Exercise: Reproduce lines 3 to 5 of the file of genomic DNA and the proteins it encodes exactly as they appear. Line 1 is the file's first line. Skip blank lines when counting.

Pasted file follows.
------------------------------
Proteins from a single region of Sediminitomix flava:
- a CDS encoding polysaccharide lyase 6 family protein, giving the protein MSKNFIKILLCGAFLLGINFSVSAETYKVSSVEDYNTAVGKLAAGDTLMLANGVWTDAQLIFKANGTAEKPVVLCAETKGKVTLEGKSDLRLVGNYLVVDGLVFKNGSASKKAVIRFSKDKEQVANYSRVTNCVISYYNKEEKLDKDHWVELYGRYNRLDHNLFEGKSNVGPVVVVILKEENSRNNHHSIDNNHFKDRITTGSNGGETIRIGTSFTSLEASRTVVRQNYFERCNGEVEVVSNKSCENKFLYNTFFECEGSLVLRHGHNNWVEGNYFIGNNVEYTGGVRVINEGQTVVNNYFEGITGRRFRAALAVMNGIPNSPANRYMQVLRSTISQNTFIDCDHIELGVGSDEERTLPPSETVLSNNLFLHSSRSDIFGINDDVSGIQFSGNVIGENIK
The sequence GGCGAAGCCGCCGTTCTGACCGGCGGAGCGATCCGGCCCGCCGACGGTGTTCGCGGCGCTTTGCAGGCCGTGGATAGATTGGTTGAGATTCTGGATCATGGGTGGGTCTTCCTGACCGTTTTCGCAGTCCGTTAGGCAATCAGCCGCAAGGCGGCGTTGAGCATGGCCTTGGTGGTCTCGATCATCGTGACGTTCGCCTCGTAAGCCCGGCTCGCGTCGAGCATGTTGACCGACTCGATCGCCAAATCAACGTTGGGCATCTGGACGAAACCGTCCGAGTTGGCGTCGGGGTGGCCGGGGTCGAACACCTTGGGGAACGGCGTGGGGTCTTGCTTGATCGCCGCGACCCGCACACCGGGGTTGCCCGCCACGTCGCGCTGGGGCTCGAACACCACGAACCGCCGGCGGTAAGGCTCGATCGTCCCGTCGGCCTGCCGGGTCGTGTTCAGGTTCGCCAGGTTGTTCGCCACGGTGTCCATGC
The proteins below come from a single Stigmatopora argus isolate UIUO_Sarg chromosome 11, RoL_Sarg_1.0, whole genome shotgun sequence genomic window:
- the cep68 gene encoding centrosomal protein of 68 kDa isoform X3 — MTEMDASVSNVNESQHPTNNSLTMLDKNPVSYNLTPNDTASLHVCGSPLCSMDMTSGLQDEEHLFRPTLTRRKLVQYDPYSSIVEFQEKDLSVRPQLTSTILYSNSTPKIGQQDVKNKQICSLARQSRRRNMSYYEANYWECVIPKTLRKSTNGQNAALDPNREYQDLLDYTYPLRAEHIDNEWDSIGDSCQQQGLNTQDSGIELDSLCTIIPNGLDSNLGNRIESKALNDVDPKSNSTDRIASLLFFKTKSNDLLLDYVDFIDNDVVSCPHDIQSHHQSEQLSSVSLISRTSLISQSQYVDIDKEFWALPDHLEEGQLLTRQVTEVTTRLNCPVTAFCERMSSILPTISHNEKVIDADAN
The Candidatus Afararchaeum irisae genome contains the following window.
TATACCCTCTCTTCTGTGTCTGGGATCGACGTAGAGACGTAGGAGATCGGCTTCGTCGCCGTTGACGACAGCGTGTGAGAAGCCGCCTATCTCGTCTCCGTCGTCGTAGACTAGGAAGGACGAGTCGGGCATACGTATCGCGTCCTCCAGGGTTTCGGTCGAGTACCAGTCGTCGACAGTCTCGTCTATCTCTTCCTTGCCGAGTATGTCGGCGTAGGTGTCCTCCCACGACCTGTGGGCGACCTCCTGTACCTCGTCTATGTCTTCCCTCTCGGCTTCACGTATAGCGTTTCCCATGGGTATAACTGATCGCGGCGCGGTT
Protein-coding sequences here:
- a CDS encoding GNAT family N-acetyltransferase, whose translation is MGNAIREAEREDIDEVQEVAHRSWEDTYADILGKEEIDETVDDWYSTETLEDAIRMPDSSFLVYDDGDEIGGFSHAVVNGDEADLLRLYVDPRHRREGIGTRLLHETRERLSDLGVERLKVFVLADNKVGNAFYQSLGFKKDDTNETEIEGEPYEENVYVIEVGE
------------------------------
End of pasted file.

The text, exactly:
The sequence GGCGAAGCCGCCGTTCTGACCGGCGGAGCGATCCGGCCCGCCGACGGTGTTCGCGGCGCTTTGCAGGCCGTGGATAGATTGGTTGAGATTCTGGATCATGGGTGGGTCTTCCTGACCGTTTTCGCAGTCCGTTAGGCAATCAGCCGCAAGGCGGCGTTGAGCATGGCCTTGGTGGTCTCGATCATCGTGACGTTCGCCTCGTAAGCCCGGCTCGCGTCGAGCATGTTGACCGACTCGATCGCCAAATCAACGTTGGGCATCTGGACGAAACCGTCCGAGTTGGCGTCGGGGTGGCCGGGGTCGAACACCTTGGGGAACGGCGTGGGGTCTTGCTTGATCGCCGCGACCCGCACACCGGGGTTGCCCGCCACGTCGCGCTGGGGCTCGAACACCACGAACCGCCGGCGGTAAGGCTCGATCGTCCCGTCGGCCTGCCGGGTCGTGTTCAGGTTCGCCAGGTTGTTCGCCACGGTGTCCATGC
The proteins below come from a single Stigmatopora argus isolate UIUO_Sarg chromosome 11, RoL_Sarg_1.0, whole genome shotgun sequence genomic window:
- the cep68 gene encoding centrosomal protein of 68 kDa isoform X3 — MTEMDASVSNVNESQHPTNNSLTMLDKNPVSYNLTPNDTASLHVCGSPLCSMDMTSGLQDEEHLFRPTLTRRKLVQYDPYSSIVEFQEKDLSVRPQLTSTILYSNSTPKIGQQDVKNKQICSLARQSRRRNMSYYEANYWECVIPKTLRKSTNGQNAALDPNREYQDLLDYTYPLRAEHIDNEWDSIGDSCQQQGLNTQDSGIELDSLCTIIPNGLDSNLGNRIESKALNDVDPKSNSTDRIASLLFFKTKSNDLLLDYVDFIDNDVVSCPHDIQSHHQSEQLSSVSLISRTSLISQSQYVDIDKEFWALPDHLEEGQLLTRQVTEVTTRLNCPVTAFCERMSSILPTISHNEKVIDADAN